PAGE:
Veterans Employment Opportunity Act and Merit Promotions

Does the Veterans Employment Opportunity Act (VEOA) require agencies to credit military service in computing time-in-grade requirements for a military veteran who is already on the agency’s civilian payroll? See how the appeals court has answered this in a precedential decision.

The Federal Circuit just issued an opinion that impacts military veterans already on a federal agency’s civilian payroll in Kerner v. Department of the Interior (USCAFC No. 2014-3012, 2/20/15). The facts are taken from the court’s opinion.

Mr. Kerner, a military veteran, already worked for the Department of Interior’s Fish and Wildlife Service when he applied for two separate merit promotion vacancies within the agency. Each had specific time-in-grade requirements that Kerner’s civilian service did not meet. Kerner was a GS-05 and the vacancies he applied for required that he have at least a year of experience equivalent to GS-07 to qualify for the GS-09 advertised position, or one year equivalent to GS-09 to qualify for the GS-11 advertised position. The agency therefore determined he did not qualify for either vacancy. (Opinion, pp. 2-3)

Mr. Kerner took his case to the Department of Labor. He argued that the agency had violated his VEOA rights by not crediting his military and non-federal service toward the time-in-grade determination. DoL disagreed, as did the Merit Systems Protection Board when Kerner subsequently appealed his case. (p. 3)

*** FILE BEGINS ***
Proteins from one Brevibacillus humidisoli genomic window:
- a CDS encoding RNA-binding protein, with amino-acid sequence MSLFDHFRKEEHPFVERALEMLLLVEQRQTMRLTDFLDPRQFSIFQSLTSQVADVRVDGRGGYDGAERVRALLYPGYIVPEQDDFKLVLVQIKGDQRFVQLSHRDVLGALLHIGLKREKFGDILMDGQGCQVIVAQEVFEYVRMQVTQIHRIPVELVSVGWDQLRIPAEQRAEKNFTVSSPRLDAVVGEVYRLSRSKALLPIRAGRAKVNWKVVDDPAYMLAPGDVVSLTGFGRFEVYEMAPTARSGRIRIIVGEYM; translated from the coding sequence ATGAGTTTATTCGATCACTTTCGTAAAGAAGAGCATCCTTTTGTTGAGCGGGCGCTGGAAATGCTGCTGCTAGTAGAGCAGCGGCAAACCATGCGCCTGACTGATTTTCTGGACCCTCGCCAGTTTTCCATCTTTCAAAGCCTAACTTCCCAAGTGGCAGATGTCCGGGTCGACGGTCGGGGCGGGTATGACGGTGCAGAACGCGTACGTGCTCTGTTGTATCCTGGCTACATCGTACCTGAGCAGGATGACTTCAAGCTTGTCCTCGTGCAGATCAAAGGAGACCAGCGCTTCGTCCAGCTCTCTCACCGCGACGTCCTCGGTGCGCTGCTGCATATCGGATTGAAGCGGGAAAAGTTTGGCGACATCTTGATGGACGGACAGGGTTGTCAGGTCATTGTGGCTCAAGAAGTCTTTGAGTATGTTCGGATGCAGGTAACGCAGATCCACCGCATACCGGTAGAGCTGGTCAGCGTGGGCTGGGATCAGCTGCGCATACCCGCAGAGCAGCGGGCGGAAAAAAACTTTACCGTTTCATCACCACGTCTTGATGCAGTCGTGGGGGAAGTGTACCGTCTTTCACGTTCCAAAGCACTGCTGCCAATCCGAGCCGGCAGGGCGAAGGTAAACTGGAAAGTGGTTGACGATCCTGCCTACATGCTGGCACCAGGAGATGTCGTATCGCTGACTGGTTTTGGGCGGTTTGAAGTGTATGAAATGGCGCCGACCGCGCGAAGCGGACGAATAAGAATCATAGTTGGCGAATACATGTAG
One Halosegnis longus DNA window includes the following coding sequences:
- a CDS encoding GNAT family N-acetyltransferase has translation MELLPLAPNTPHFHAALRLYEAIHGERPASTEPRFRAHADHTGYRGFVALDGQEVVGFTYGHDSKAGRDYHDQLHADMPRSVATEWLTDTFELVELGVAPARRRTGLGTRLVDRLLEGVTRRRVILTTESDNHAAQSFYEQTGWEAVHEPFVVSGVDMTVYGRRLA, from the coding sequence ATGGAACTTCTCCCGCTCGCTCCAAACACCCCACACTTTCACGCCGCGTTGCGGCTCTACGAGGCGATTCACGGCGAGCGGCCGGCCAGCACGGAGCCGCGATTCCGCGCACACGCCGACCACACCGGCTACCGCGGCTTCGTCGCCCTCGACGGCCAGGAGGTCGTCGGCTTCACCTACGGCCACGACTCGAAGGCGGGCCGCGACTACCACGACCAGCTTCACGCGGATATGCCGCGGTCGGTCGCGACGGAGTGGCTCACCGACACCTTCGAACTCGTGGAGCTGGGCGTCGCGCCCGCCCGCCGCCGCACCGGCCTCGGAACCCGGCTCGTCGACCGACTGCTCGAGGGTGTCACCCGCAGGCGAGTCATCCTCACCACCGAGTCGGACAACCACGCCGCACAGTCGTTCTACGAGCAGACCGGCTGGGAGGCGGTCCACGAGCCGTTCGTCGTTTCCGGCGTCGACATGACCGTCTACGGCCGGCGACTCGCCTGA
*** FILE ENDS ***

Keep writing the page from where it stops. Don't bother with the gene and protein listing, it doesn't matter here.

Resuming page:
Mr. Kerner presented his argument to the appeals court but has now met with the same result.

The court acknowledges that when an agency opens merit promotions to outsiders, as was the case here, “preference-eligible veterans ‘may not be denied the opportunity to compete.’” (p. 4) After examining the legislative history, the court concluded the VEOA was “intended to assist veterans in gaining access to federal civil service employment, not to give veterans preference in merit promotions.” (p. 5) So, while the agency had to allow veterans not already employed by the government to apply and be considered for the merit promotions, it was not required to give those already employed in the agency, such as Mr. Henson, any preferential treatment. (pp. 5-6)

In short, while agencies must continue to follow VEOA to bootstrap veterans still outside federal employment, they are not required by the VEOA “to consider non-federal civil service experience when determining” whether time-in-grade requirements have been met for purposes of merit promotion. (p. 7)

Kerner v. DOI (2014-3012)

About the Author

Susan McGuire Smith spent most of her federal legal career with NASA, serving as Chief Counsel at Marshall Space Flight Center for 14 years. Her expertise is in government contracts, ethics, and personnel law.